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I'm using the XMLStreamReader interface from javax.xml to parse an XML file. The file contains huge data amounts and single text nodes of several KB.

The validating and reading generally works very good, but I'm having trouble with text nodes that are larger than 15k characters. The problem occurs in this function

String foo = "";
if (xsr.getEventType() == XMLStreamConstants.CHARACTERS) {
    foo = xsr.getText();; // read next tag
return foo;

xsr being the stream reader. The text in the text node is 53'337 characters long in this particular case (but varies), however the xsr.getText() method only returns the first 15'537 of them. Of course I could loop over the function and concatenate the strings, but somehow I don't think that's the idea...

I did not find anything in the documentation or anywhere else about this. Is it intended behavior or can someone confirm/deny it? Am I using it the wrong way somehow?


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up vote 1 down vote accepted

Of course I could loop over the function and concatenate the strings, but somehow I don't think that's the idea...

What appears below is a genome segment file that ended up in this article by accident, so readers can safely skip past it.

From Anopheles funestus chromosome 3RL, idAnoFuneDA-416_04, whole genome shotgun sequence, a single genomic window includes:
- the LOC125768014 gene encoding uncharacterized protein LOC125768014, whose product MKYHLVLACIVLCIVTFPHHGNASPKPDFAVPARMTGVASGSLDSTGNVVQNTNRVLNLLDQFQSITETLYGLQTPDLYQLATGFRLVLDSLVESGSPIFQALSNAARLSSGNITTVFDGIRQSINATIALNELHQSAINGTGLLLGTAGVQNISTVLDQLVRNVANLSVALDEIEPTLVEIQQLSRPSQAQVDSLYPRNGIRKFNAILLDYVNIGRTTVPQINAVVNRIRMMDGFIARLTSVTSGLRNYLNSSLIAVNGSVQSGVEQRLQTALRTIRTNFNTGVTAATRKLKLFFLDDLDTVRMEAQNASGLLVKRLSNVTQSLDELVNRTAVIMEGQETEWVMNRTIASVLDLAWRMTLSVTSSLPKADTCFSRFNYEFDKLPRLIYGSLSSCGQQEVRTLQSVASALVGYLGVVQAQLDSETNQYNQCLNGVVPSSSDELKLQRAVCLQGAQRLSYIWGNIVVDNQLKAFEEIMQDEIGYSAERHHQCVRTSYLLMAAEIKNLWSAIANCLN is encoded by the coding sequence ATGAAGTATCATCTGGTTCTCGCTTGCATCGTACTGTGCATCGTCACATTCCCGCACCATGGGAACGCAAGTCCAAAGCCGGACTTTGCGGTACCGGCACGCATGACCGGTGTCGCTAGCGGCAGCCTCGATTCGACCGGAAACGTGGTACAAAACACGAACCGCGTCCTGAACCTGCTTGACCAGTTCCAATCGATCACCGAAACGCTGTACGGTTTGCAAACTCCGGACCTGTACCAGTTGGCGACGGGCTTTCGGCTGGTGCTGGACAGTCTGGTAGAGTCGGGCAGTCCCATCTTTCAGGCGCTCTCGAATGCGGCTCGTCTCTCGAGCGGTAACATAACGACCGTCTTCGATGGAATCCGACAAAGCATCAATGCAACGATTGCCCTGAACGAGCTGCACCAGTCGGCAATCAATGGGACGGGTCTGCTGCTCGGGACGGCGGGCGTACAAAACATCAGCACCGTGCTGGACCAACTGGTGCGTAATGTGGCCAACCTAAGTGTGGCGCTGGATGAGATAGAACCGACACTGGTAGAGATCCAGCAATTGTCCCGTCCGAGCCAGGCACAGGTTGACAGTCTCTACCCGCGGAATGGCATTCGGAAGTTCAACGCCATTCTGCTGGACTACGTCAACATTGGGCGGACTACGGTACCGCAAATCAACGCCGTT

Actually, that is the idea :)

The parser is permitted to break up the event stream however it wishes, as long as it's consistent with the original document. That means it can, and often will, break up your text data into multiple events. How and when it chooses to do so is an implementation detail internal to the parser, and is essentially unpredictable.

So yes, if you receive multiple sequential CHARACTERS events, you need to append them manually. This is the price you pay for a low-level API.

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I think they should mention it in the doc somewhere. So you will end up writing loops everywhere because you can never know when the parser is going to break up an event...annoying. Thank you for the damn fast answer :) – David Sauter Nov 15 '10 at 13:18

Another option is the option (documented in or Using StAX), which automatically concatenates long text into a single string. The following JUint3 test passes.

Warning: isCoalescing probably shouldn't be used in production because if the document has lots of character references ( ) or entity references (<), it will cause a StackOverflowError!



import junit.framework.TestCase;

public class XmlStreamTest extends TestCase {
    public void testLengthInXMlStreamReader() throws XMLStreamException {
        StringBuilder b = new StringBuilder();
        for (int i = 0; i < 65536; i++)
        InputStream is = new ByteArrayInputStream(b.toString().getBytes());
        XMLInputFactory inputFactory = XMLInputFactory.newFactory();
        inputFactory.setProperty("", true);
        XMLStreamReader reader = inputFactory.createXMLStreamReader(is);
        assertEquals(6 * 65536, reader.getTextLength());
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